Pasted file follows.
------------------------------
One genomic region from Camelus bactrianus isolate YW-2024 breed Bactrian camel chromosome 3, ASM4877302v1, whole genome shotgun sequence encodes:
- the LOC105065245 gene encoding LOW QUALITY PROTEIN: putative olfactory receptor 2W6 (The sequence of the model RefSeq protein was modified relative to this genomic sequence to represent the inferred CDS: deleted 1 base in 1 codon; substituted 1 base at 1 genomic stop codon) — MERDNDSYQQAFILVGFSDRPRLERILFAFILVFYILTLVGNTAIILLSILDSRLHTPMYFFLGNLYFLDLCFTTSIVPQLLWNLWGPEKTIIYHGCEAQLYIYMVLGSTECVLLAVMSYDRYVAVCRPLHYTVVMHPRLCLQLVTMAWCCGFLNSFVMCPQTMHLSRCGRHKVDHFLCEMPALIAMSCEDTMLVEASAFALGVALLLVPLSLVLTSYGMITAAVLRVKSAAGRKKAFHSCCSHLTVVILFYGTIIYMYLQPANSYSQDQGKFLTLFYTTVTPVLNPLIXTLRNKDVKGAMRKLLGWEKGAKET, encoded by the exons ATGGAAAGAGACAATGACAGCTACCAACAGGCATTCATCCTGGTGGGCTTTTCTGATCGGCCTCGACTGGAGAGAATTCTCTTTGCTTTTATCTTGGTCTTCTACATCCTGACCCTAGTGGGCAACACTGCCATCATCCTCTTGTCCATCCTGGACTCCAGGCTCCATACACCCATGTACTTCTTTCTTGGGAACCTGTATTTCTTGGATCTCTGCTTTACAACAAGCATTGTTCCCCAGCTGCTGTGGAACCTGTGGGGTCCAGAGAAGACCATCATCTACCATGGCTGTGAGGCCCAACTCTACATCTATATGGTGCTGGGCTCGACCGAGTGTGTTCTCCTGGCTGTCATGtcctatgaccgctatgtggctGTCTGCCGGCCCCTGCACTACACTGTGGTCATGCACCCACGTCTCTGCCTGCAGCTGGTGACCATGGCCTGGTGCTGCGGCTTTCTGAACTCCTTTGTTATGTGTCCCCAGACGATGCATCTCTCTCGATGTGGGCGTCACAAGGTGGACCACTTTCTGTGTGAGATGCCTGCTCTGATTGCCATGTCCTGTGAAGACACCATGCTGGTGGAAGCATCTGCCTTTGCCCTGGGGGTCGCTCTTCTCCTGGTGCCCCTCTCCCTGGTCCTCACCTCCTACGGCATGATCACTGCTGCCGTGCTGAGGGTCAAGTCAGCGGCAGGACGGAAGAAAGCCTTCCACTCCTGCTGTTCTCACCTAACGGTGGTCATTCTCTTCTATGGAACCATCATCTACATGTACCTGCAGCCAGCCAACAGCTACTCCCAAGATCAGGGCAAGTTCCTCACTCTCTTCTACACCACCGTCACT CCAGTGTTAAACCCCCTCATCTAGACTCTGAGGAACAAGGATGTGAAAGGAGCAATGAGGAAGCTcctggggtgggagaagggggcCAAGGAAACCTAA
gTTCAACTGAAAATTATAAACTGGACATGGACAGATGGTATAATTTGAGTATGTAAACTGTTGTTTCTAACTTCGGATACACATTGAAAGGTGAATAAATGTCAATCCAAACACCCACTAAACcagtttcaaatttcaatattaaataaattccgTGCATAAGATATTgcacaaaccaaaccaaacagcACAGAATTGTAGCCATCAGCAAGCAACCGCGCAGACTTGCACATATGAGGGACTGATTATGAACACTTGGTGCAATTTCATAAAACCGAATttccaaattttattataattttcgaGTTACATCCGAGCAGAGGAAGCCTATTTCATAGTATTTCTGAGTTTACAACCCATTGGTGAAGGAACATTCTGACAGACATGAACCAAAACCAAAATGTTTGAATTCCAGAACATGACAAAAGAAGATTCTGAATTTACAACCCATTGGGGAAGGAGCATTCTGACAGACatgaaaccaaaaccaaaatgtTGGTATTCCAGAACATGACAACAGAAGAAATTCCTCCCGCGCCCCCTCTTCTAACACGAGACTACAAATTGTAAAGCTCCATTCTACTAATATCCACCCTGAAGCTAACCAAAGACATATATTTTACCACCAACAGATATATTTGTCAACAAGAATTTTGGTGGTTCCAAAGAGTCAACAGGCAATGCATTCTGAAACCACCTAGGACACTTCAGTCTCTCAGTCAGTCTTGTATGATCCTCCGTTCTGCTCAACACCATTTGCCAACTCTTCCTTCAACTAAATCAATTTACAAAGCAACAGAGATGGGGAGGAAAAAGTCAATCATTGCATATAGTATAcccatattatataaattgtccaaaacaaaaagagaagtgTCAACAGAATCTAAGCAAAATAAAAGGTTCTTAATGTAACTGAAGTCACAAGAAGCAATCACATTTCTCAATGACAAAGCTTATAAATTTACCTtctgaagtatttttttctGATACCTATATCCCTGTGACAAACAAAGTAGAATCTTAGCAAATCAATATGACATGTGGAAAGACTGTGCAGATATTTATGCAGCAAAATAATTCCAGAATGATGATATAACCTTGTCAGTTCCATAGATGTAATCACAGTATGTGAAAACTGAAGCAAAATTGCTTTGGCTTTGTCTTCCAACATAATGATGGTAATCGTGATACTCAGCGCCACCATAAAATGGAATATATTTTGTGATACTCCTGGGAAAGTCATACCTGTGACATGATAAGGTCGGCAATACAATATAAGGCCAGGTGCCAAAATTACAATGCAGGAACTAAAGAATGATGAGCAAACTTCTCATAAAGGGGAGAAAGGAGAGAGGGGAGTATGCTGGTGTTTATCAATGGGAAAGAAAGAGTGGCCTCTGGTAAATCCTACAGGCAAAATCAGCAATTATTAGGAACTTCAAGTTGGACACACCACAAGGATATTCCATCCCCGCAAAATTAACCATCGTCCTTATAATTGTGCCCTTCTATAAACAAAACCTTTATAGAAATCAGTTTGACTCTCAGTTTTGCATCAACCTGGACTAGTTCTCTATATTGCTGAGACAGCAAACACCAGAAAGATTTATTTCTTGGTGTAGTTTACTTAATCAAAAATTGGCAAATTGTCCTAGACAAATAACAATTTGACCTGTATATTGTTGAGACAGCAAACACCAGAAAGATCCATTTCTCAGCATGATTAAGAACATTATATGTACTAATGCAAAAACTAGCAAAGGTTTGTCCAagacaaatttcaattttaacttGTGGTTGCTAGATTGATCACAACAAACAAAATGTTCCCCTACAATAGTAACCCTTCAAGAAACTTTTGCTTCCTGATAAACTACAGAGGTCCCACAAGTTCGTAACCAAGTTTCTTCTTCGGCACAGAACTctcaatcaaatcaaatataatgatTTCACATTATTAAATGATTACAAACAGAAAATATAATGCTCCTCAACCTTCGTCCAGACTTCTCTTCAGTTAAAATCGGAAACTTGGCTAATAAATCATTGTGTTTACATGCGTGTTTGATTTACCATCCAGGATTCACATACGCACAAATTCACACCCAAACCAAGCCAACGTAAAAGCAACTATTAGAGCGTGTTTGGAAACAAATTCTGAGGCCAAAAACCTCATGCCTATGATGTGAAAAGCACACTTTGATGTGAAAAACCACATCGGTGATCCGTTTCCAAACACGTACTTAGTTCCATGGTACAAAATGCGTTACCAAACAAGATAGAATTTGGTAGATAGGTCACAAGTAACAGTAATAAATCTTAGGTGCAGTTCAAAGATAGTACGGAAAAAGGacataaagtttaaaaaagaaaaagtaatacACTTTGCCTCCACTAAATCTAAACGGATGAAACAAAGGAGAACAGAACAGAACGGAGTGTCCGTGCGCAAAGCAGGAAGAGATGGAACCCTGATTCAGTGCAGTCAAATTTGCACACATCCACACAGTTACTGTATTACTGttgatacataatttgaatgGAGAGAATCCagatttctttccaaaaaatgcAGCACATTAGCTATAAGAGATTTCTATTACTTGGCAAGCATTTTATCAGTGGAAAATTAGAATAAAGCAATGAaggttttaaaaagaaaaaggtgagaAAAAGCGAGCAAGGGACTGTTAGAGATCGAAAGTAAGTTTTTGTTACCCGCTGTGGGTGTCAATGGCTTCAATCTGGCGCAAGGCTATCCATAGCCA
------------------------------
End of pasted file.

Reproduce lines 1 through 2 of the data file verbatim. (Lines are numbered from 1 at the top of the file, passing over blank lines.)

One genomic region from Camelus bactrianus isolate YW-2024 breed Bactrian camel chromosome 3, ASM4877302v1, whole genome shotgun sequence encodes:
- the LOC105065245 gene encoding LOW QUALITY PROTEIN: putative olfactory receptor 2W6 (The sequence of the model RefSeq protein was modified relative to this genomic sequence to represent the inferred CDS: deleted 1 base in 1 codon; substituted 1 base at 1 genomic stop codon) — MERDNDSYQQAFILVGFSDRPRLERILFAFILVFYILTLVGNTAIILLSILDSRLHTPMYFFLGNLYFLDLCFTTSIVPQLLWNLWGPEKTIIYHGCEAQLYIYMVLGSTECVLLAVMSYDRYVAVCRPLHYTVVMHPRLCLQLVTMAWCCGFLNSFVMCPQTMHLSRCGRHKVDHFLCEMPALIAMSCEDTMLVEASAFALGVALLLVPLSLVLTSYGMITAAVLRVKSAAGRKKAFHSCCSHLTVVILFYGTIIYMYLQPANSYSQDQGKFLTLFYTTVTPVLNPLIXTLRNKDVKGAMRKLLGWEKGAKET, encoded by the exons ATGGAAAGAGACAATGACAGCTACCAACAGGCATTCATCCTGGTGGGCTTTTCTGATCGGCCTCGACTGGAGAGAATTCTCTTTGCTTTTATCTTGGTCTTCTACATCCTGACCCTAGTGGGCAACACTGCCATCATCCTCTTGTCCATCCTGGACTCCAGGCTCCATACACCCATGTACTTCTTTCTTGGGAACCTGTATTTCTTGGATCTCTGCTTTACAACAAGCATTGTTCCCCAGCTGCTGTGGAACCTGTGGGGTCCAGAGAAGACCATCATCTACCATGGCTGTGAGGCCCAACTCTACATCTATATGGTGCTGGGCTCGACCGAGTGTGTTCTCCTGGCTGTCATGtcctatgaccgctatgtggctGTCTGCCGGCCCCTGCACTACACTGTGGTCATGCACCCACGTCTCTGCCTGCAGCTGGTGACCATGGCCTGGTGCTGCGGCTTTCTGAACTCCTTTGTTATGTGTCCCCAGACGATGCATCTCTCTCGATGTGGGCGTCACAAGGTGGACCACTTTCTGTGTGAGATGCCTGCTCTGATTGCCATGTCCTGTGAAGACACCATGCTGGTGGAAGCATCTGCCTTTGCCCTGGGGGTCGCTCTTCTCCTGGTGCCCCTCTCCCTGGTCCTCACCTCCTACGGCATGATCACTGCTGCCGTGCTGAGGGTCAAGTCAGCGGCAGGACGGAAGAAAGCCTTCCACTCCTGCTGTTCTCACCTAACGGTGGTCATTCTCTTCTATGGAACCATCATCTACATGTACCTGCAGCCAGCCAACAGCTACTCCCAAGATCAGGGCAAGTTCCTCACTCTCTTCTACACCACCGTCACT CCAGTGTTAAACCCCCTCATCTAGACTCTGAGGAACAAGGATGTGAAAGGAGCAATGAGGAAGCTcctggggtgggagaagggggcCAAGGAAACCTAA